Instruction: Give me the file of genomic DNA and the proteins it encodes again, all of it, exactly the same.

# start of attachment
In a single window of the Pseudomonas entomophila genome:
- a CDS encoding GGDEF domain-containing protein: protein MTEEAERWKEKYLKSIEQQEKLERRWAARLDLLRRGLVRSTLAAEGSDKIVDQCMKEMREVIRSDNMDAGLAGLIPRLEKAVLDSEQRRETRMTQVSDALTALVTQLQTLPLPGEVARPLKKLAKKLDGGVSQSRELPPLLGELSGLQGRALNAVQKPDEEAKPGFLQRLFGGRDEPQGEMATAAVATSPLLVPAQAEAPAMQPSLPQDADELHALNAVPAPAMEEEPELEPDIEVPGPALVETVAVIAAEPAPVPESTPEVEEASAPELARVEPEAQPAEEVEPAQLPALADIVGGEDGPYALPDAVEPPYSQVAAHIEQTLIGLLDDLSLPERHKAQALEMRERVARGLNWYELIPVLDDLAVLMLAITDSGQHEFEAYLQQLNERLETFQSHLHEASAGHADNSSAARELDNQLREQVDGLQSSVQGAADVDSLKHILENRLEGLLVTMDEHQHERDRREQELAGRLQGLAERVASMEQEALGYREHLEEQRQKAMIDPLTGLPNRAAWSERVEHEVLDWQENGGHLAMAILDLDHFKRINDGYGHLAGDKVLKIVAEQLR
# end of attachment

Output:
In a single window of the Pseudomonas entomophila genome:
- a CDS encoding GGDEF domain-containing protein: protein MTEEAERWKEKYLKSIEQQEKLERRWAARLDLLRRGLVRSTLAAEGSDKIVDQCMKEMREVIRSDNMDAGLAGLIPRLEKAVLDSEQRRETRMTQVSDALTALVTQLQTLPLPGEVARPLKKLAKKLDGGVSQSRELPPLLGELSGLQGRALNAVQKPDEEAKPGFLQRLFGGRDEPQGEMATAAVATSPLLVPAQAEAPAMQPSLPQDADELHALNAVPAPAMEEEPELEPDIEVPGPALVETVAVIAAEPAPVPESTPEVEEASAPELARVEPEAQPAEEVEPAQLPALADIVGGEDGPYALPDAVEPPYSQVAAHIEQTLIGLLDDLSLPERHKAQALEMRERVARGLNWYELIPVLDDLAVLMLAITDSGQHEFEAYLQQLNERLETFQSHLHEASAGHADNSSAARELDNQLREQVDGLQSSVQGAADVDSLKHILENRLEGLLVTMDEHQHERDRREQELAGRLQGLAERVASMEQEALGYREHLEEQRQKAMIDPLTGLPNRAAWSERVEHEVLDWQENGGHLAMAILDLDHFKRINDGYGHLAGDKVLKIVAEQLR